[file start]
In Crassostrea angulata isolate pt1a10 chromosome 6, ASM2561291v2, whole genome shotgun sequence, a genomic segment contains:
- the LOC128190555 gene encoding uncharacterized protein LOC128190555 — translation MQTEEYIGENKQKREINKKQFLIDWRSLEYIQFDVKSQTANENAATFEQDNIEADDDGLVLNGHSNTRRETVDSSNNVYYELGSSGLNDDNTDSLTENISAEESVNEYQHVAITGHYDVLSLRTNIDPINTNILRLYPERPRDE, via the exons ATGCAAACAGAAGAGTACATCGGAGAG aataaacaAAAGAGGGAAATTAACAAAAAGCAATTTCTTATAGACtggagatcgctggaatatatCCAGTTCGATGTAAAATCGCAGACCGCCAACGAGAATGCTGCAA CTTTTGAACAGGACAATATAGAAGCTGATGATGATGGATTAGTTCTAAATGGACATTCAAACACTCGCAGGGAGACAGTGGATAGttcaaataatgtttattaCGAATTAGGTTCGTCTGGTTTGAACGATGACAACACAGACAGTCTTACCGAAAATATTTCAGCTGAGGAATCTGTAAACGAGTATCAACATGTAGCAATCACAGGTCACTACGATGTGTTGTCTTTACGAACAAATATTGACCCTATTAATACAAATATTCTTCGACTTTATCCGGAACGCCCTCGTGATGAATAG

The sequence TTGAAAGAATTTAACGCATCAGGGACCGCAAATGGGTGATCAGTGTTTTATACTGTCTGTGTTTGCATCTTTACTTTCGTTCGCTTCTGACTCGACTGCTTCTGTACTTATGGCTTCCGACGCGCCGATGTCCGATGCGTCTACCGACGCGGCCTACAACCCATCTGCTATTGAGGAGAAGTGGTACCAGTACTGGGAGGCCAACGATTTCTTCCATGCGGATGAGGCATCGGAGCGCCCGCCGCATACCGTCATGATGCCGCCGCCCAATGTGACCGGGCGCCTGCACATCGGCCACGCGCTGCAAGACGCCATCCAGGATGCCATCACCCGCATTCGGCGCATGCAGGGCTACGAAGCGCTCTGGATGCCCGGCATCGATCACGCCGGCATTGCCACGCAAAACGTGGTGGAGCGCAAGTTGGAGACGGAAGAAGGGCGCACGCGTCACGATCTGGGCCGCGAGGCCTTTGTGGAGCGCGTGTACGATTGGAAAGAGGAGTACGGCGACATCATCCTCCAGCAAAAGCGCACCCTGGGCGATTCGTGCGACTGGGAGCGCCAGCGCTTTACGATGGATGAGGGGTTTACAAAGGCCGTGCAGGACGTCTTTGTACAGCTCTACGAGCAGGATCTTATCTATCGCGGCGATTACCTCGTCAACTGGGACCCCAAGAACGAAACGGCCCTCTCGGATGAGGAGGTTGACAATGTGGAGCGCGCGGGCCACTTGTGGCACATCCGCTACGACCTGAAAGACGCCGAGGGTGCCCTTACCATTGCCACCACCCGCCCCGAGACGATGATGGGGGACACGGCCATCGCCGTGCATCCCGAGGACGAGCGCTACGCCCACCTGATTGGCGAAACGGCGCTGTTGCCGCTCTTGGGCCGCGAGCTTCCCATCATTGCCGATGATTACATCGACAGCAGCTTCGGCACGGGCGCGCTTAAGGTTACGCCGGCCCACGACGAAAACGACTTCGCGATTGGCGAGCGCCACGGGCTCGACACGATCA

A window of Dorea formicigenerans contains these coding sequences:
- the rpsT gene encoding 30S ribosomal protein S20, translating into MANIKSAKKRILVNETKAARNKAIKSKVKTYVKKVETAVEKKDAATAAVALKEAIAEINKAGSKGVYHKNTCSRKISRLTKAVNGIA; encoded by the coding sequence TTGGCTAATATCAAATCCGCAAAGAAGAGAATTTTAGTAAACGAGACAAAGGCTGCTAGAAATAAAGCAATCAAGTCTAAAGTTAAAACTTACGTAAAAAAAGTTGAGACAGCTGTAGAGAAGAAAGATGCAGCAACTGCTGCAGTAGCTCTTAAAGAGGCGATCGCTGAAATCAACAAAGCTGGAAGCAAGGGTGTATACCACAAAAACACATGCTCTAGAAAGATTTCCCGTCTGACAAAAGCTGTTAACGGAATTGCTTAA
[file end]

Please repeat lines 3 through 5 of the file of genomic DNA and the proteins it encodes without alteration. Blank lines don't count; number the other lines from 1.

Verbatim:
The sequence TTGAAAGAATTTAACGCATCAGGGACCGCAAATGGGTGATCAGTGTTTTATACTGTCTGTGTTTGCATCTTTACTTTCGTTCGCTTCTGACTCGACTGCTTCTGTACTTATGGCTTCCGACGCGCCGATGTCCGATGCGTCTACCGACGCGGCCTACAACCCATCTGCTATTGAGGAGAAGTGGTACCAGTACTGGGAGGCCAACGATTTCTTCCATGCGGATGAGGCATCGGAGCGCCCGCCGCATACCGTCATGATGCCGCCGCCCAATGTGACCGGGCGCCTGCACATCGGCCACGCGCTGCAAGACGCCATCCAGGATGCCATCACCCGCATTCGGCGCATGCAGGGCTACGAAGCGCTCTGGATGCCCGGCATCGATCACGCCGGCATTGCCACGCAAAACGTGGTGGAGCGCAAGTTGGAGACGGAAGAAGGGCGCACGCGTCACGATCTGGGCCGCGAGGCCTTTGTGGAGCGCGTGTACGATTGGAAAGAGGAGTACGGCGACATCATCCTCCAGCAAAAGCGCACCCTGGGCGATTCGTGCGACTGGGAGCGCCAGCGCTTTACGATGGATGAGGGGTTTACAAAGGCCGTGCAGGACGTCTTTGTACAGCTCTACGAGCAGGATCTTATCTATCGCGGCGATTACCTCGTCAACTGGGACCCCAAGAACGAAACGGCCCTCTCGGATGAGGAGGTTGACAATGTGGAGCGCGCGGGCCACTTGTGGCACATCCGCTACGACCTGAAAGACGCCGAGGGTGCCCTTACCATTGCCACCACCCGCCCCGAGACGATGATGGGGGACACGGCCATCGCCGTGCATCCCGAGGACGAGCGCTACGCCCACCTGATTGGCGAAACGGCGCTGTTGCCGCTCTTGGGCCGCGAGCTTCCCATCATTGCCGATGATTACATCGACAGCAGCTTCGGCACGGGCGCGCTTAAGGTTACGCCGGCCCACGACGAAAACGACTTCGCGATTGGCGAGCGCCACGGGCTCGACACGATCA

A window of Dorea formicigenerans contains these coding sequences:
- the rpsT gene encoding 30S ribosomal protein S20, translating into MANIKSAKKRILVNETKAARNKAIKSKVKTYVKKVETAVEKKDAATAAVALKEAIAEINKAGSKGVYHKNTCSRKISRLTKAVNGIA; encoded by the coding sequence TTGGCTAATATCAAATCCGCAAAGAAGAGAATTTTAGTAAACGAGACAAAGGCTGCTAGAAATAAAGCAATCAAGTCTAAAGTTAAAACTTACGTAAAAAAAGTTGAGACAGCTGTAGAGAAGAAAGATGCAGCAACTGCTGCAGTAGCTCTTAAAGAGGCGATCGCTGAAATCAACAAAGCTGGAAGCAAGGGTGTATACCACAAAAACACATGCTCTAGAAAGATTTCCCGTCTGACAAAAGCTGTTAACGGAATTGCTTAA